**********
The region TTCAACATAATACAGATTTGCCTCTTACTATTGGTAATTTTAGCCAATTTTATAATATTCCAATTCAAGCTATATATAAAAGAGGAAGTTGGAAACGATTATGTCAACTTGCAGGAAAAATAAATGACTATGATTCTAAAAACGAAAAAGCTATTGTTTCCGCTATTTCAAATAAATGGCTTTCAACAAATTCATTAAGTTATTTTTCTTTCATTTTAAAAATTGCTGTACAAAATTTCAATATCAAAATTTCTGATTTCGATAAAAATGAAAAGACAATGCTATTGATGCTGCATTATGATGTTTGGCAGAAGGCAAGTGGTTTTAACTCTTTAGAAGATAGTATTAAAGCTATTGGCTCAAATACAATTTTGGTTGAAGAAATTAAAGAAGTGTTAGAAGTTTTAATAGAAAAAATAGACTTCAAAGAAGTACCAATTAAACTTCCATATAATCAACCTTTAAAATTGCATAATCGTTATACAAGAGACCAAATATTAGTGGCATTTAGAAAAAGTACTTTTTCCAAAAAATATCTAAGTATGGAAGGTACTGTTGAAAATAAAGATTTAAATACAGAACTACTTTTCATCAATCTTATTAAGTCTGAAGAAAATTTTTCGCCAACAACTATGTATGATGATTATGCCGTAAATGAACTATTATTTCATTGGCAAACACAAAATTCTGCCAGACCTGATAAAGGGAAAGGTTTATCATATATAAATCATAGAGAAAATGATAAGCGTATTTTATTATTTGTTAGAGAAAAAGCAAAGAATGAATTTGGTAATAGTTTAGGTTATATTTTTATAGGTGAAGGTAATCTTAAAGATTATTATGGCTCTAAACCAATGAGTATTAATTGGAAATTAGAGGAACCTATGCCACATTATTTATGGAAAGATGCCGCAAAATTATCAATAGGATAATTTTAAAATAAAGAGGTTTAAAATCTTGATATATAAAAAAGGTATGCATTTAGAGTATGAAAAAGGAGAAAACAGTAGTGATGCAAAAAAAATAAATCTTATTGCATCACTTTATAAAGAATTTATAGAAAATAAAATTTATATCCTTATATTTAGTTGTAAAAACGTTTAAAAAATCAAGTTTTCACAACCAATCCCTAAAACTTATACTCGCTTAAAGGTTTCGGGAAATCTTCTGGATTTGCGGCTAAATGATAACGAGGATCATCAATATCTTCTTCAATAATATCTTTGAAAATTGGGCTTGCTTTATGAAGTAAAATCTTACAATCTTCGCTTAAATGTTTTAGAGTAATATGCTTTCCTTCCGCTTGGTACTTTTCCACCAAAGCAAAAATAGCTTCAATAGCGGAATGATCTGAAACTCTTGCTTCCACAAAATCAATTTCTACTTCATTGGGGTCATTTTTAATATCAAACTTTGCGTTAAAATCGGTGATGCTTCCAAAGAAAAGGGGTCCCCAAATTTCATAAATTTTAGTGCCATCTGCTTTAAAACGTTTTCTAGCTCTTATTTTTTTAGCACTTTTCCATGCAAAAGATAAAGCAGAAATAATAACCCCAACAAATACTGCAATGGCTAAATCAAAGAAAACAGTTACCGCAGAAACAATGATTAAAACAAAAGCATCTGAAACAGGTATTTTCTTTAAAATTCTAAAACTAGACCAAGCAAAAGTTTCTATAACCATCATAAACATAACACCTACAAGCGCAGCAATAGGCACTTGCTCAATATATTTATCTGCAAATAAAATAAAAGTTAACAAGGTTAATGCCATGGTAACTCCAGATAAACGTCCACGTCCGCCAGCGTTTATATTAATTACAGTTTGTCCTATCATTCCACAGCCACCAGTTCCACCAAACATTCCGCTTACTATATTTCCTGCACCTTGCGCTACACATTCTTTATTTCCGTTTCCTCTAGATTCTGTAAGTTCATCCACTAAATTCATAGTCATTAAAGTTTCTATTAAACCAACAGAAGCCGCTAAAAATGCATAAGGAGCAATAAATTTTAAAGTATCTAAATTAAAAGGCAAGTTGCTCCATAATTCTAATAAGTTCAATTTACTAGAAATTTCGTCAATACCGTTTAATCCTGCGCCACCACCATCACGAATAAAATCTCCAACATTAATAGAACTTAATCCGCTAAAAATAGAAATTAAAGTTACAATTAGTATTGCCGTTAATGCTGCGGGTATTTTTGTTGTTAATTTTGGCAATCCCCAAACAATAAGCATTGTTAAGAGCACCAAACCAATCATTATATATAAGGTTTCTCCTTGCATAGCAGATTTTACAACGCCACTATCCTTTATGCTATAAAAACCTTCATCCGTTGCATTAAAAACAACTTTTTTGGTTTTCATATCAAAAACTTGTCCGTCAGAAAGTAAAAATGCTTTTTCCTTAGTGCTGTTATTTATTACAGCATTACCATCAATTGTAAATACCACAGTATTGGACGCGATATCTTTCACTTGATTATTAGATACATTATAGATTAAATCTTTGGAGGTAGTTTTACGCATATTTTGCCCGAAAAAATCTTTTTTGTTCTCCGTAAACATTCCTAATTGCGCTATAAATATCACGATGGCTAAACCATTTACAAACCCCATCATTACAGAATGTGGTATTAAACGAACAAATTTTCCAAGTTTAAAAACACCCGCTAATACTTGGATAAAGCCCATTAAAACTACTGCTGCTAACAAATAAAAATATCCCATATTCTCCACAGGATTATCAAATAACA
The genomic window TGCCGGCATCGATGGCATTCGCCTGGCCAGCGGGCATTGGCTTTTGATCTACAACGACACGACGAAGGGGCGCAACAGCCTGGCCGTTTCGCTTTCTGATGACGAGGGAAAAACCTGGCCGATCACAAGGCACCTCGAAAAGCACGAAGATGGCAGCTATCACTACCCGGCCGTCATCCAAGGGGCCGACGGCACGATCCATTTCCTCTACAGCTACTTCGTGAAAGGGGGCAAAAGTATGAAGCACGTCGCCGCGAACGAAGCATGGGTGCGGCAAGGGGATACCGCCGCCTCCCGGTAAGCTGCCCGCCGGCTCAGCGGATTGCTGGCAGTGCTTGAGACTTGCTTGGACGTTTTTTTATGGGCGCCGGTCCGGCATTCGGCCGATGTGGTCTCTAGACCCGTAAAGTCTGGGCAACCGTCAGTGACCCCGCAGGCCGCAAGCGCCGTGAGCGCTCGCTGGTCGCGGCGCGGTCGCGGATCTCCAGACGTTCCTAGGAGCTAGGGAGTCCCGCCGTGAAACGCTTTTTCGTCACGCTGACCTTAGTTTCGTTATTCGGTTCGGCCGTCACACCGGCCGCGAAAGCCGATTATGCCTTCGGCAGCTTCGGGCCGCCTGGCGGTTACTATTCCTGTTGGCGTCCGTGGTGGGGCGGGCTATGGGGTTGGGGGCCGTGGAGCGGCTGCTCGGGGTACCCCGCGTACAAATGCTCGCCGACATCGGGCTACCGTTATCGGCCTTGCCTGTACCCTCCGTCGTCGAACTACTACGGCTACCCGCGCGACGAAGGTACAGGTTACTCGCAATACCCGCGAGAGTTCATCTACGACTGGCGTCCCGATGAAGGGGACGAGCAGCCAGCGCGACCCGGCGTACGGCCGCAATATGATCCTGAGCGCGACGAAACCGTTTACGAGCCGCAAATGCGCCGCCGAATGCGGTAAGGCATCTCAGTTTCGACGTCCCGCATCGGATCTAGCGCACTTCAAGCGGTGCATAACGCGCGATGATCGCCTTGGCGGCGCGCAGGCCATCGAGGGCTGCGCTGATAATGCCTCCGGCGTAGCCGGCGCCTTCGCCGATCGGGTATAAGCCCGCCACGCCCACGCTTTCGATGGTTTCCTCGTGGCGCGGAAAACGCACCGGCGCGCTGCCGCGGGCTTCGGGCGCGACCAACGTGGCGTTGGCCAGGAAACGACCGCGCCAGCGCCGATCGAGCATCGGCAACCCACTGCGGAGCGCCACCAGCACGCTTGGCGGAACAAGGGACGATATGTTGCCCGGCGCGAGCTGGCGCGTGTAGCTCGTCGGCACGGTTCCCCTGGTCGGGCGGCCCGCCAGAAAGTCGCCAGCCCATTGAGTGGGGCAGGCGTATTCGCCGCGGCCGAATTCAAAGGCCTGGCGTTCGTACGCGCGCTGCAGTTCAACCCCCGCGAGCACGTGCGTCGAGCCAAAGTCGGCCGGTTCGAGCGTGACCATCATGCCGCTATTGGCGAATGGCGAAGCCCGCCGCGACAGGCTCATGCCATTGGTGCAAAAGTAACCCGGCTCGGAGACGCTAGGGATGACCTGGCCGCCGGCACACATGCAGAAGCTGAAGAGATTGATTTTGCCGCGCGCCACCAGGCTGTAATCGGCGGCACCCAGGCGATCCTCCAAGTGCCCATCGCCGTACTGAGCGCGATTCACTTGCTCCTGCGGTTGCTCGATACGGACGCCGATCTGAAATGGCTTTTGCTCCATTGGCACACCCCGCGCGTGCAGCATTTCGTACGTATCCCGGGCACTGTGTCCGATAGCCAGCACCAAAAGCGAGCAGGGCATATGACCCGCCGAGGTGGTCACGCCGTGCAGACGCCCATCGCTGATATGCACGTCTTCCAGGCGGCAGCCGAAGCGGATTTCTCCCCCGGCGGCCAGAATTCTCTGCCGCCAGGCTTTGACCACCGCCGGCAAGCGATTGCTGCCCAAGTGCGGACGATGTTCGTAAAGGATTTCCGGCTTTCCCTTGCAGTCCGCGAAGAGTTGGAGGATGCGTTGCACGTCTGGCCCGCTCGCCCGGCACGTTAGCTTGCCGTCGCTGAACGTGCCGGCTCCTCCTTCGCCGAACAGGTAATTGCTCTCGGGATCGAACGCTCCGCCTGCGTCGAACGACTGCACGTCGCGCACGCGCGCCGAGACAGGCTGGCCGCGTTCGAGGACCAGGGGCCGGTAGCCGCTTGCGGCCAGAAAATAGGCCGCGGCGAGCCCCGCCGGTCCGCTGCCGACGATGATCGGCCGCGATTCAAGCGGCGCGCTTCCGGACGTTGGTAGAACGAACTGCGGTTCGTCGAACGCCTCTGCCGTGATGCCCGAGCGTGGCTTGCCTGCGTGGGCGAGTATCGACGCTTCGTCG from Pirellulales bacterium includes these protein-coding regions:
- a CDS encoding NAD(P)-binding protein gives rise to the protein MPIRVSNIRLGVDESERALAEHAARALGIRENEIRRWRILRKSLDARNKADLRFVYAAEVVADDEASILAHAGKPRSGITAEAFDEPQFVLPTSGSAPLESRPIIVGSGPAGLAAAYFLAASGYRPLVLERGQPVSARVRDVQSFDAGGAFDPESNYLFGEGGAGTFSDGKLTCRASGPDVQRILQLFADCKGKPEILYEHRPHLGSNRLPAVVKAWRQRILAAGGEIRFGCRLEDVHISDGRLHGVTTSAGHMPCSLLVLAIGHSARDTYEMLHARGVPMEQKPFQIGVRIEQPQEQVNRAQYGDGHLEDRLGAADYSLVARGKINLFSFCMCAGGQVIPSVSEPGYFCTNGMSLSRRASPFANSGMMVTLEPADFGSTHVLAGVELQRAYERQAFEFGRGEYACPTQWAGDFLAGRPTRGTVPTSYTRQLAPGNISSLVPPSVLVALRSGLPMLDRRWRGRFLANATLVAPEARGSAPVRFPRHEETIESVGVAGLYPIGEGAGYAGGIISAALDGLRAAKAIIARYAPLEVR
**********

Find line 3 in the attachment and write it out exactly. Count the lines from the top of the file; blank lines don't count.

- a CDS encoding NAD(P)-binding protein gives rise to the protein MPIRVSNIRLGVDESERALAEHAARALGIRENEIRRWRILRKSLDARNKADLRFVYAAEVVADDEASILAHAGKPRSGITAEAFDEPQFVLPTSGSAPLESRPIIVGSGPAGLAAAYFLAASGYRPLVLERGQPVSARVRDVQSFDAGGAFDPESNYLFGEGGAGTFSDGKLTCRASGPDVQRILQLFADCKGKPEILYEHRPHLGSNRLPAVVKAWRQRILAAGGEIRFGCRLEDVHISDGRLHGVTTSAGHMPCSLLVLAIGHSARDTYEMLHARGVPMEQKPFQIGVRIEQPQEQVNRAQYGDGHLEDRLGAADYSLVARGKINLFSFCMCAGGQVIPSVSEPGYFCTNGMSLSRRASPFANSGMMVTLEPADFGSTHVLAGVELQRAYERQAFEFGRGEYACPTQWAGDFLAGRPTRGTVPTSYTRQLAPGNISSLVPPSVLVALRSGLPMLDRRWRGRFLANATLVAPEARGSAPVRFPRHEETIESVGVAGLYPIGEGAGYAGGIISAALDGLRAAKAIIARYAPLEVR